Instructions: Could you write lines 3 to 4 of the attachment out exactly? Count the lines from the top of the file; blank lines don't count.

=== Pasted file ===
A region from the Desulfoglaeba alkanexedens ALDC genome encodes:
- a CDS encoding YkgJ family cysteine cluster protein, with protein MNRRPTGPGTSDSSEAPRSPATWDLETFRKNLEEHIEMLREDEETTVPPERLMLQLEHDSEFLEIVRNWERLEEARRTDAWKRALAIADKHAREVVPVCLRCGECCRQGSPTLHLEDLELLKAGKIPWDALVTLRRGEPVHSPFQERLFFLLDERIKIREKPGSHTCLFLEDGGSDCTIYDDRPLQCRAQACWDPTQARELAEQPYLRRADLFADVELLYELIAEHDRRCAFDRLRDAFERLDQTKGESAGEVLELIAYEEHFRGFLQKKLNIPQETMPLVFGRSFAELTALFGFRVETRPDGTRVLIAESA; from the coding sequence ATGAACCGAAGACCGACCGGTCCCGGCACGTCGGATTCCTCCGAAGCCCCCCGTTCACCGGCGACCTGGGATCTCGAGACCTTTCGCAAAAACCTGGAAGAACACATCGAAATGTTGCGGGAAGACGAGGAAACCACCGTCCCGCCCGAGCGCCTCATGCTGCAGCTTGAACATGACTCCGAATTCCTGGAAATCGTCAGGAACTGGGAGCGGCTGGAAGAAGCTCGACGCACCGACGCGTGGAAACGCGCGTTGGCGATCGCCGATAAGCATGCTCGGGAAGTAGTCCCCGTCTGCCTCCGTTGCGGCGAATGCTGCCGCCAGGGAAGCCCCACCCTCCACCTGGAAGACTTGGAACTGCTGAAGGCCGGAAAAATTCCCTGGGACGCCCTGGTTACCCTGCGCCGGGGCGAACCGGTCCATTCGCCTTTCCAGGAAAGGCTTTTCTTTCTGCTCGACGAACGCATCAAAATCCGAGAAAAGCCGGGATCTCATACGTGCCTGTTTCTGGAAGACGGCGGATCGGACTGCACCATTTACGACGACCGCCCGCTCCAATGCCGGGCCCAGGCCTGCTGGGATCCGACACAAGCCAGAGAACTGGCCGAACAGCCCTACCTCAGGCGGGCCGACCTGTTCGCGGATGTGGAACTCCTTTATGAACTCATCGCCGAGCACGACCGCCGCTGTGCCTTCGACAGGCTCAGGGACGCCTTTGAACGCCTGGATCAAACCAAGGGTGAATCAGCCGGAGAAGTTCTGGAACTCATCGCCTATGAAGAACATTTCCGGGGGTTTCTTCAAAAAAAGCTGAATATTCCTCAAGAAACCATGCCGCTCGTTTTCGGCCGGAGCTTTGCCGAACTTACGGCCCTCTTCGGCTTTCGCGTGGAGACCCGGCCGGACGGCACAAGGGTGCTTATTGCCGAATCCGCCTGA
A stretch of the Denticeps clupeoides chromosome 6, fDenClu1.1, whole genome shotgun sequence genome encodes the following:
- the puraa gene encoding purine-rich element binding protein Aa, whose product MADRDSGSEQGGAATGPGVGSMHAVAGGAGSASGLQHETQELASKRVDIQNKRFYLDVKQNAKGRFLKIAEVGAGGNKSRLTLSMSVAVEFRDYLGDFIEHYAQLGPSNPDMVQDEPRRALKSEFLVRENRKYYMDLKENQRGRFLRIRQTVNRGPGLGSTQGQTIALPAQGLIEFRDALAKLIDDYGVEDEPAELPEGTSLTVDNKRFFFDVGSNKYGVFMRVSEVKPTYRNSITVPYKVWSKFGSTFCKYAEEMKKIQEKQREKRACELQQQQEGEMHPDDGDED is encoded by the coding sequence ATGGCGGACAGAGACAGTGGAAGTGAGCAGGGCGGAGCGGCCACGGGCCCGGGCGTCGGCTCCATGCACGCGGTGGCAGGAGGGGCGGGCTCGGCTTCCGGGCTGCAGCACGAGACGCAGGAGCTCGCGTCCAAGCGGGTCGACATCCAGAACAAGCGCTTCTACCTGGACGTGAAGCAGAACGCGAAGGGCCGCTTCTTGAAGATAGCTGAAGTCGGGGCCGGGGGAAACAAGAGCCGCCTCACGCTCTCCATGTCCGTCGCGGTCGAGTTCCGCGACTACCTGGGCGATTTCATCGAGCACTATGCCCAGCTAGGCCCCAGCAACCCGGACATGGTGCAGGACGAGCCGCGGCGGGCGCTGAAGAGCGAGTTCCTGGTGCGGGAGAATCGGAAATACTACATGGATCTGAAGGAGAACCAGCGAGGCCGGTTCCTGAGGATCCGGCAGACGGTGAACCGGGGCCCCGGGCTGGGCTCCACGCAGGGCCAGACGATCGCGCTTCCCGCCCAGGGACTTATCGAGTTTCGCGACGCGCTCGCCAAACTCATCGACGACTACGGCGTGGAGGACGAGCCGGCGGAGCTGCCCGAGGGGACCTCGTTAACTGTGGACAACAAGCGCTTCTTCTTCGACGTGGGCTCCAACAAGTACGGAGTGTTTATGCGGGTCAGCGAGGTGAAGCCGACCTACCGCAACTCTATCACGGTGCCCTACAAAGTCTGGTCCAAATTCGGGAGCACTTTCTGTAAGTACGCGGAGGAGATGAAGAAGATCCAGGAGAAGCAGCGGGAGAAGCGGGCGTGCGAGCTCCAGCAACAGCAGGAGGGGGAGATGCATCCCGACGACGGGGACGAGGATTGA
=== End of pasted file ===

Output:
A stretch of the Denticeps clupeoides chromosome 6, fDenClu1.1, whole genome shotgun sequence genome encodes the following:
- the puraa gene encoding purine-rich element binding protein Aa, whose product MADRDSGSEQGGAATGPGVGSMHAVAGGAGSASGLQHETQELASKRVDIQNKRFYLDVKQNAKGRFLKIAEVGAGGNKSRLTLSMSVAVEFRDYLGDFIEHYAQLGPSNPDMVQDEPRRALKSEFLVRENRKYYMDLKENQRGRFLRIRQTVNRGPGLGSTQGQTIALPAQGLIEFRDALAKLIDDYGVEDEPAELPEGTSLTVDNKRFFFDVGSNKYGVFMRVSEVKPTYRNSITVPYKVWSKFGSTFCKYAEEMKKIQEKQREKRACELQQQQEGEMHPDDGDED is encoded by the coding sequence ATGGCGGACAGAGACAGTGGAAGTGAGCAGGGCGGAGCGGCCACGGGCCCGGGCGTCGGCTCCATGCACGCGGTGGCAGGAGGGGCGGGCTCGGCTTCCGGGCTGCAGCACGAGACGCAGGAGCTCGCGTCCAAGCGGGTCGACATCCAGAACAAGCGCTTCTACCTGGACGTGAAGCAGAACGCGAAGGGCCGCTTCTTGAAGATAGCTGAAGTCGGGGCCGGGGGAAACAAGAGCCGCCTCACGCTCTCCATGTCCGTCGCGGTCGAGTTCCGCGACTACCTGGGCGATTTCATCGAGCACTATGCCCAGCTAGGCCCCAGCAACCCGGACATGGTGCAGGACGAGCCGCGGCGGGCGCTGAAGAGCGAGTTCCTGGTGCGGGAGAATCGGAAATACTACATGGATCTGAAGGAGAACCAGCGAGGCCGGTTCCTGAGGATCCGGCAGACGGTGAACCGGGGCCCCGGGCTGGGCTCCACGCAGGGCCAGACGATCGCGCTTCCCGCCCAGGGACTTATCGAGTTTCGCGACGCGCTCGCCAAACTCATCGACGACTACGGCGTGGAGGACGAGCCGGCGGAGCTGCCCGAGGGGACCTCGTTAACTGTGGACAACAAGCGCTTCTTCTTCGACGTGGGCTCCAACAAGTACGGAGTGTTTATGCGGGTCAGCGAGGTGAAGCCGACCTACCGCAACTCTATCACGGTGCCCTACAAAGTCTGGTCCAAATTCGGGAGCACTTTCTGTAAGTACGCGGAGGAGATGAAGAAGATCCAGGAGAAGCAGCGGGAGAAGCGGGCGTGCGAGCTCCAGCAACAGCAGGAGGGGGAGATGCATCCCGACGACGGGGACGAGGATTGA